Coach Noll also taught the importance of being well prepared.  One of my favorite quotes from Coach Noll is "Pressure is something you feel when you don't know what you're doing."  His team was so prepared that there was no need to feel pressure or panic.  Another great quote from him which illustrates the importance of preparedness is this one:  “Leaving the game plan is a sign of panic, and panic is not in our game plan.” He was truly a man with a vision; his vision became the shared vision of the entire team; success followed.  This quote from former linebacker Hall of Famer Jack Ham sums it up.  "He was the glue.  He was the guy that got all of us to buy into how to win a championship. He took the lead. Preparation. He always felt you don't win games on Sunday at 1 p.m., you win games in your preparation on Tuesday, Wednesday and Thursday at practice. I think we all bought into that."  Yes, Chuck Noll was a great teacher.

As a teacher, I also loved the way Coach Noll taught and made the team practice the concept of true teamwork, a concept easily translated to every classroom in the country.  Sharing responsibilities and working together in the classroom or on a team are key elements for being successful in life. Here is Coach Noll’s opinion of teamwork:  “I can’t tell you how much you gain, how much progress you can make, by working together as a team, by helping one another.  You get much more done that way.  If there’s anything the Steelers of the ‘70s epitomized, I think it was that teamwork.”  When I think about the most successful classes I taught during my long tenure, I know that the classes in which the students worked together were the best for everyone, both students and me.

Finally, Chuck Noll was a wonderful teacher not just because he taught preparation and teamwork, but he knew that the life of a football player was short-lived at best, so he taught players how to move from football to “their life’s work”.  Coach Noll did not just teach in the present tense, he prepared his students for the future.  When you think of the big names from his teams, the men have moved on, contributing positively to society, becoming successful businessmen, and being involved with charity work, serving others.  Perhaps this was his greatest success as a teacher:  to be able to influence the lives of others in a positive manner, helping them to become better people. I feel sure that Coach was proud of his boys.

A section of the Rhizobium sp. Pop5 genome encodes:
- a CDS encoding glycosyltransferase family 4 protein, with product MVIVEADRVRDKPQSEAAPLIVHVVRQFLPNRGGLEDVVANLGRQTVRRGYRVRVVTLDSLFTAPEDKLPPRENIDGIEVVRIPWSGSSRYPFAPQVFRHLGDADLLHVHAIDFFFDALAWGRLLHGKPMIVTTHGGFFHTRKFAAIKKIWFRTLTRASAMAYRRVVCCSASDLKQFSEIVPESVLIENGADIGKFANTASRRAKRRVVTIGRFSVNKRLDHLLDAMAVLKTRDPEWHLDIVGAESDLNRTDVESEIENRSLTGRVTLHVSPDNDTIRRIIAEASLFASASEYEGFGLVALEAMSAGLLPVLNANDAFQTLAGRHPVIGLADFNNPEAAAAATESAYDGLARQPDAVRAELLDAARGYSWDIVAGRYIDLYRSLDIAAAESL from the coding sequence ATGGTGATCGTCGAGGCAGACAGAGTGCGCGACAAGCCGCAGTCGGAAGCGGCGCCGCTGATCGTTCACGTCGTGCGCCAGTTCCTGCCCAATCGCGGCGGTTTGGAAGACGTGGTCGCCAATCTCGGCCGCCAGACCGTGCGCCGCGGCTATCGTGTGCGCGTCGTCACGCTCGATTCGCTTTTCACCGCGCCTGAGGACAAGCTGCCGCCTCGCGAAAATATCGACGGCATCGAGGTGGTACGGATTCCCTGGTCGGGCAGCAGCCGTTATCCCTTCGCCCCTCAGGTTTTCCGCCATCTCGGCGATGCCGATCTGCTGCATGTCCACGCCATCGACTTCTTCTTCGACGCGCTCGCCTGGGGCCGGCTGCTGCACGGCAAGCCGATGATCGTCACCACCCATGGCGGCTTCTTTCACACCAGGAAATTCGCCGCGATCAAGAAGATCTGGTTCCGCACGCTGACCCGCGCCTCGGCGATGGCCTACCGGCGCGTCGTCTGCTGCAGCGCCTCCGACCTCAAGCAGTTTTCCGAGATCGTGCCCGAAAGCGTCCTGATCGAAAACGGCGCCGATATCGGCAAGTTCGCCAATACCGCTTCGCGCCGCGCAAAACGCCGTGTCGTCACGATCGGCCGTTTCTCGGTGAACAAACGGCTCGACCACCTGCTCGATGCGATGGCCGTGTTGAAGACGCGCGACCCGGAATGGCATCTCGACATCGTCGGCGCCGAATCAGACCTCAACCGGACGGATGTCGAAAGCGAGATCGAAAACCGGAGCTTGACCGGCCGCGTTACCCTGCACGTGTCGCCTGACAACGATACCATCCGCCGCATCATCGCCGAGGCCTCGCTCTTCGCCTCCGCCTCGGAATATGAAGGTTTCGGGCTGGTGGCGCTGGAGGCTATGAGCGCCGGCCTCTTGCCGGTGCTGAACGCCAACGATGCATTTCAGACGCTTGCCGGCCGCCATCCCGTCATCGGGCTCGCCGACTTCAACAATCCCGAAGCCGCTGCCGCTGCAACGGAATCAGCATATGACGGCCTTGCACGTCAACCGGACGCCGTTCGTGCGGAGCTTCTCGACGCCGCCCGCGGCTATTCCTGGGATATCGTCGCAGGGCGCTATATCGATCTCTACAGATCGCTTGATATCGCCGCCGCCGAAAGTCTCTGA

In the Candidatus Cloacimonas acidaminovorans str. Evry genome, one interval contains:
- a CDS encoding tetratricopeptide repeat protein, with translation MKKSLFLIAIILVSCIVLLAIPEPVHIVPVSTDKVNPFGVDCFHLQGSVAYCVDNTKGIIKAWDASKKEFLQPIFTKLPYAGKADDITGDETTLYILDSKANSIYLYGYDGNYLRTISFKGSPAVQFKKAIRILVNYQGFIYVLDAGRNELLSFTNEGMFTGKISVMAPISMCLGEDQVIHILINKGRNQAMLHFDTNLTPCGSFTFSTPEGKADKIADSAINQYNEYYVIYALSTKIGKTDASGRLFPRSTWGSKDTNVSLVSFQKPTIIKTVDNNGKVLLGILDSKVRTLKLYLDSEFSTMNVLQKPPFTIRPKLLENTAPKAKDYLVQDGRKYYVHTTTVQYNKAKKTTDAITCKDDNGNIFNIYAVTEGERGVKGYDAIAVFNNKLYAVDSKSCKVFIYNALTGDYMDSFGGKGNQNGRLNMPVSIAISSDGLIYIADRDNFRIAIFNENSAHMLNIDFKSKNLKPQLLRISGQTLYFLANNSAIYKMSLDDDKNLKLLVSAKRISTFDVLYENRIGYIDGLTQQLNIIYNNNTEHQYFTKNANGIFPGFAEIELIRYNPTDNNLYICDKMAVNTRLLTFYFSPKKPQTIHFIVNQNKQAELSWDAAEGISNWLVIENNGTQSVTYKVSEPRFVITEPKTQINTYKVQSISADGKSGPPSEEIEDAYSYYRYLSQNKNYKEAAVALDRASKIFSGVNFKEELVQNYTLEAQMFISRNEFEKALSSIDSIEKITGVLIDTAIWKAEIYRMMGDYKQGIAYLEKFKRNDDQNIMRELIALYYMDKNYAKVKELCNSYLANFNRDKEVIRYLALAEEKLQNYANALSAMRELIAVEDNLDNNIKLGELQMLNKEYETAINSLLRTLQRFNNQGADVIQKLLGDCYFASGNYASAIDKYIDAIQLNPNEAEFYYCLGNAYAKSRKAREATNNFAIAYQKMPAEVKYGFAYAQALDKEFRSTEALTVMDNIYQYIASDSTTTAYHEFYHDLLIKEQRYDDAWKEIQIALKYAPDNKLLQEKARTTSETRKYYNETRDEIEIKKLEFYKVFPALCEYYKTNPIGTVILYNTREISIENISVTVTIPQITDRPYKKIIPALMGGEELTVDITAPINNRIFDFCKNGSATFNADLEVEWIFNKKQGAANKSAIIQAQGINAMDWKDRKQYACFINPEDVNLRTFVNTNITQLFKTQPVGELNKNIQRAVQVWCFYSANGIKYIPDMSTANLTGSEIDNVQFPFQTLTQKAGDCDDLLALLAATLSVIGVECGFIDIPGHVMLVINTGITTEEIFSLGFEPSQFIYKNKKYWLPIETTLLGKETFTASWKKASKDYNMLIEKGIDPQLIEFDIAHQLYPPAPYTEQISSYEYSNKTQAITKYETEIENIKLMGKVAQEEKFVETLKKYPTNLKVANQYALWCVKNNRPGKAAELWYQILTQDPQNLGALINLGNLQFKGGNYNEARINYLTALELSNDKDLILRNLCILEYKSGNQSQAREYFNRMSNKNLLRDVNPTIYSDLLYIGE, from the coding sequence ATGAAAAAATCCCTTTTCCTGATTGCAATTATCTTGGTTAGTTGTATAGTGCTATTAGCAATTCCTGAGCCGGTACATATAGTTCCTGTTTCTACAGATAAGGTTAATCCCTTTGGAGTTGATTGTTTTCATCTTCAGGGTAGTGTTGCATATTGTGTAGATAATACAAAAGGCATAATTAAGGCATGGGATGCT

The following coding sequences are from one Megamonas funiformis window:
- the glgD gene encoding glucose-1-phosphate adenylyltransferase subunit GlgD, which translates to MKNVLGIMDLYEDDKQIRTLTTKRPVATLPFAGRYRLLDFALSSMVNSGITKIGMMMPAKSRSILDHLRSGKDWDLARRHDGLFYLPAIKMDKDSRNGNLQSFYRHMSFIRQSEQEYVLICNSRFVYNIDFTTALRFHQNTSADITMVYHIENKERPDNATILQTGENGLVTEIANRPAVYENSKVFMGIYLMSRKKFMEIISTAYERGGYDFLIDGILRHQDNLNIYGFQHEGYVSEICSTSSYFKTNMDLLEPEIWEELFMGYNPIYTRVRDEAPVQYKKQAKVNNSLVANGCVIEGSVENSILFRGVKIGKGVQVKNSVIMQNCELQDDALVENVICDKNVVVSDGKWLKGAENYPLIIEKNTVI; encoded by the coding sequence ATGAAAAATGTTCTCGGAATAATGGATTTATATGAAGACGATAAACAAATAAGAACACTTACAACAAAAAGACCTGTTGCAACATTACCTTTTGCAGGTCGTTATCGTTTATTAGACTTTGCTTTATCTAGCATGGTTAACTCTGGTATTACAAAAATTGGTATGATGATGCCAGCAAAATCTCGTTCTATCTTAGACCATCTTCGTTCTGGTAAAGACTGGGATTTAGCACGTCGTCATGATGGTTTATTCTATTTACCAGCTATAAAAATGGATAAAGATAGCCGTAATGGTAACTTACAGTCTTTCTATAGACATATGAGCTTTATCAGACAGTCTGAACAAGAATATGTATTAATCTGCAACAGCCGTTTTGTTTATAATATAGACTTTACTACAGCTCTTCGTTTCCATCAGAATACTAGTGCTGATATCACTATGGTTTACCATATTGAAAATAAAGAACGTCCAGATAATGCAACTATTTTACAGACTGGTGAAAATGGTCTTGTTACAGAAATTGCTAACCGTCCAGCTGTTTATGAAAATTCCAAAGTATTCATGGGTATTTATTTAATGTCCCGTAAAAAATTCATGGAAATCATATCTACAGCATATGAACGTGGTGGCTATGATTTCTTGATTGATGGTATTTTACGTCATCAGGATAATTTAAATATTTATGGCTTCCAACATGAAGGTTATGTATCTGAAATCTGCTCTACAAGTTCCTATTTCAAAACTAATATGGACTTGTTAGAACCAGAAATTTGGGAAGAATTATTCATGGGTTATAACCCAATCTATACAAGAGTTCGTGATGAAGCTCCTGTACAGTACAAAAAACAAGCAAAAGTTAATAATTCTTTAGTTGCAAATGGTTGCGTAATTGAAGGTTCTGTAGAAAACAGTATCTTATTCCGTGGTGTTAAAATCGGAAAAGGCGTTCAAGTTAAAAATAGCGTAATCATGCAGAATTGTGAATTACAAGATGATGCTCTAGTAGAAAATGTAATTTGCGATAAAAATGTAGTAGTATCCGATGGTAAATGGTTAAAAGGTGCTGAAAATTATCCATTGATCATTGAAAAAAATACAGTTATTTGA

I am not a big football fan, but I am a huge Chuck Noll fan.  I admire and respect his accomplishments as a coach, but I revere him for his teachings.  Chuck Noll will always be remembered as a great coach, but I will always think of him as one of the best teachers I have ever known.  His influence continues today, just as the influence of a good teacher is a small ripple in the lives of many, washing over the souls of students in ways they do not even realize.  Goodbye, Emperor Chaz. You were the "Mr. Chips" of an era. 

Rittman Publishing, LLC

Monday, June 9, 2014

“One's destination is never a place, but a new way of seeing things.” ― Henry Miller

June means so many different things to people:  June brides, graduation, summertime, vacation, moving, a new job, the beginning of summer school, lazy afternoons at the pool, hitting the links, sleeping in, and for teachers, the end of another school year.  I always hoped that last day of school would be warm and sunny, so I could put my convertible roof down and drive away from school with a complete sense of freedom. There really is nothing quite like the feeling of the last day of school.